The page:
Despite a historically challenging economic environment, construction subcontractors scored major public policy victories at the state level this year, a new report concludes.
Kansas, California and New York “made significant strides” in their legal and judicial efforts this year to earn a passing grade for supporting/protecting subcontractor rights—the only states outside New Mexico to do so, according to the American Subcontractors Association, authors of The ASA Report: The Policy Environment in the States.
The annual report scores and grades each state on its laws and judicial decisions in seven policy areas:
• Prompt payment protections
• Treatment of pay-if-paid clauses
• Mechanic’s lien protections
• Payment bond protections
• Retainage limitations
• Anti-indemnity protections
• Anti-“bid shopping” measures
This year, ASA added an “extra credit” course that evaluates how well states regulate the insurance program known as CIPs.
Kansas earned the points needed for a passing grade for its new Controlled Insurance Programs Act, signed into law in May. This law makes Kansas the first state to comprehensively regulate the terms and conditions of CIPs, also know as wrap-up insurance. Enactment was a major accomplishment for ASA – Greater Kansas City.
In California, a new wrap-up insurance law requires owners, builders and contractors who obtain a wrap-up insurance policy to disclose its terms to subcontractors required to enroll in it. The measure pushed California’s grade from an F to a D.
And in New York, a new law eliminates a loophole that allowed parties to private construction contracts to negotiate payment terms other than those outlined by the state’s prompt pay law. The measure also halves the dollar thresholds that trigger the payment deadlines and affirms subcontractors’ right to suspend work with cost reimbursement if they are not paid.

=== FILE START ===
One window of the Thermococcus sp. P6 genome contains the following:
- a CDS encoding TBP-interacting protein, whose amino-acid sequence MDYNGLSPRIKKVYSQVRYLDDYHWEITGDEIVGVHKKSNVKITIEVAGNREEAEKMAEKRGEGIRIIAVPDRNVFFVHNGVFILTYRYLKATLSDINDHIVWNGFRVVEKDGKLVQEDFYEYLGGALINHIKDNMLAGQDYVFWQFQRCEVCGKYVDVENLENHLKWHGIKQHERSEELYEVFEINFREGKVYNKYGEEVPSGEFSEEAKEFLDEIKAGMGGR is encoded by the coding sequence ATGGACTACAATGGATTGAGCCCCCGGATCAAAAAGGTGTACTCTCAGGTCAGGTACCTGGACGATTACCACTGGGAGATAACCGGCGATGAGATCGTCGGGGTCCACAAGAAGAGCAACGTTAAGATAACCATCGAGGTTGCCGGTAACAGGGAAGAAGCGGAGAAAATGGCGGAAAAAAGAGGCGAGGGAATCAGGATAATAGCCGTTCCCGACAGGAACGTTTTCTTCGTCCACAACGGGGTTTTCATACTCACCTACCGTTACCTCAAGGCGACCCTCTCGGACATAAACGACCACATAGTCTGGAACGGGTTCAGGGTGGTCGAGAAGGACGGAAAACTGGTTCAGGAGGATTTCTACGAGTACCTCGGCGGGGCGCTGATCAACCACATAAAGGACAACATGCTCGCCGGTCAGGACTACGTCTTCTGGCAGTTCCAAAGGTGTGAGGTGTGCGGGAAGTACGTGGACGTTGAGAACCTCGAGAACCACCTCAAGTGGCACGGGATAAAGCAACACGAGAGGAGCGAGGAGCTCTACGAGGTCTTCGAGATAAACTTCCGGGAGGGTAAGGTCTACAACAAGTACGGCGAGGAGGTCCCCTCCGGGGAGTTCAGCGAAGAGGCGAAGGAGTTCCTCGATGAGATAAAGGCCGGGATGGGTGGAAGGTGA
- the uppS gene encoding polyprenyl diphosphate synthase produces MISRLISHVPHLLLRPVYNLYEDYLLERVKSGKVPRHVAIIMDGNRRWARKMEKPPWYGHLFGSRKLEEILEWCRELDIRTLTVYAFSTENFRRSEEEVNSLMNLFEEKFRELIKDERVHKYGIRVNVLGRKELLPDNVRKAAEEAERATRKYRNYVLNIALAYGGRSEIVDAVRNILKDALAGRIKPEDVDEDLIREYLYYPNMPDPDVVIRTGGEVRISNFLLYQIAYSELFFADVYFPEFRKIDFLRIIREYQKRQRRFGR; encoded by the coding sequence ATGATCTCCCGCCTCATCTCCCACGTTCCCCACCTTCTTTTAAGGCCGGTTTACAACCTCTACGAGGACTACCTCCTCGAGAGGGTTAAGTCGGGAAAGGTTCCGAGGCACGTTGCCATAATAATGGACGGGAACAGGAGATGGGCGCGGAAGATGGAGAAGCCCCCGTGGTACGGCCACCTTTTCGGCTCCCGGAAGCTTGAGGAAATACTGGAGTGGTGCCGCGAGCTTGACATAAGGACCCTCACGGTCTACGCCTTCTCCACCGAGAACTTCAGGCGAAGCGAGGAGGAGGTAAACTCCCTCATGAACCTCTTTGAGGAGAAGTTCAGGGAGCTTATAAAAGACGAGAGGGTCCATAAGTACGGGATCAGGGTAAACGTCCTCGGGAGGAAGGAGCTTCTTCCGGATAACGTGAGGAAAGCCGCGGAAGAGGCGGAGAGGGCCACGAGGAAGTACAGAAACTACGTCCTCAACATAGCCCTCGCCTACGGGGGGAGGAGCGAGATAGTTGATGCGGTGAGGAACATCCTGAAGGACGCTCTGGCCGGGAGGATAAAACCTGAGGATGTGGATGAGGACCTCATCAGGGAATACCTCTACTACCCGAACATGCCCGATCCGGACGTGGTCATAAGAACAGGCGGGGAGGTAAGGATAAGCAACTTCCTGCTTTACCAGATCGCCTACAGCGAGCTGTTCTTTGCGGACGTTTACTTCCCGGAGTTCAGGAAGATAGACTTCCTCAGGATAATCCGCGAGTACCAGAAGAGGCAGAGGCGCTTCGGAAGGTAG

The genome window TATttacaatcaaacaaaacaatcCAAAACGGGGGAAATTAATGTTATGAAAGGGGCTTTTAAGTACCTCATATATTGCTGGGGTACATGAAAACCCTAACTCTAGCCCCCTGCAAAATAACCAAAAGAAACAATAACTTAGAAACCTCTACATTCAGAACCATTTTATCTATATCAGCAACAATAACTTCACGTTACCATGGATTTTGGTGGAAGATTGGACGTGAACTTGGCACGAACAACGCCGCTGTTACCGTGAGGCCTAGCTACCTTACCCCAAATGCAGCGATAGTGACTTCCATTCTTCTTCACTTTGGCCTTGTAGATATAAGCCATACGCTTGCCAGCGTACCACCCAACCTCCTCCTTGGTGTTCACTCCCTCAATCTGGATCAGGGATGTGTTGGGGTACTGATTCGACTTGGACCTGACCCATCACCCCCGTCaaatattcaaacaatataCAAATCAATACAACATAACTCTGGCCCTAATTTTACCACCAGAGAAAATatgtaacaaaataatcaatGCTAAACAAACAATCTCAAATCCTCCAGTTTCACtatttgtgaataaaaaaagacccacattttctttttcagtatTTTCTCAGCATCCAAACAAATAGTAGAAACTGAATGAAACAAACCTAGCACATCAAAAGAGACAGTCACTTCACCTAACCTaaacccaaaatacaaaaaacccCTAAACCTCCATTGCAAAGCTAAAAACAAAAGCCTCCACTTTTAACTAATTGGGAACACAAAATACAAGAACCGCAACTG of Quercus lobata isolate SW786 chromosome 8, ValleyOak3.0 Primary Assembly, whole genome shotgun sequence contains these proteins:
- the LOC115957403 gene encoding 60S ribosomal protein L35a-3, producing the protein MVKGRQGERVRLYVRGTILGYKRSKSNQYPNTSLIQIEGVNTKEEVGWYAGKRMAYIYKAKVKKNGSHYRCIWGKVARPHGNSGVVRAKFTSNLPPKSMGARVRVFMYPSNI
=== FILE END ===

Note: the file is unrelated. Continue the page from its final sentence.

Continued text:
Other states improved their scores but not their grades, due to legislative or judicial activity. Arkansas adopted new limits on retainage and revised its mechanic’s lien law. New Hampshire enacted a form of bid listing, and North Dakota reformed its mechanic’s lien law.
“The 2009 ASA Report shows that complex policy changes can happen when ASA members speak with one voice, regardless of how tough the business environment might be,” said 2009-10 ASA President Darlene East, of Holes Inc. in Houston. “ASA urges construction subcontractors to use the results of The ASA Report to help policymakers understand why reforms are needed to implement positive change for the construction industry.”
The report summarizes legal/judicial changes by category. Among the highlights:
Arkansas, North Dakota and South Carolina all signed laws that improved their scores; Illinois, Montana, Colorado, Tennessee and Pennsylvania all changed their mechanic’s lien laws without triggering a change in score.
New Hampshire earned half credit for changes in its bid-shopping regulations. In Ohio, a decision by the10th District Court of Appeals should discourage bid shopping, even though it did not change Ohio’s scoring for this policy area, ASA said.
A new Arkansas law limits retainage on public construction projects to 5 percent (rather than the previous 10 percent) when a contractor secures payment and performance bonds. The change added a point to the state’s score in this category.
On the other hand, an Ohio law increased retainage on certain minority business enterprise contracts, shaving three points from its last year’s total of 20. Minnesota and Oregon legislatures adopted changes to the states’ retainage laws that did not impact their scores.
The Minnesota, Montana and Washington legislatures all passed modifications to prompt pay laws that did not result in score changes.
Ohio passed a law that eroded subcontractor payment protections on some contracts, dropping its score in that category to 66 from 68.
The complete report is available at www.asaonline.com.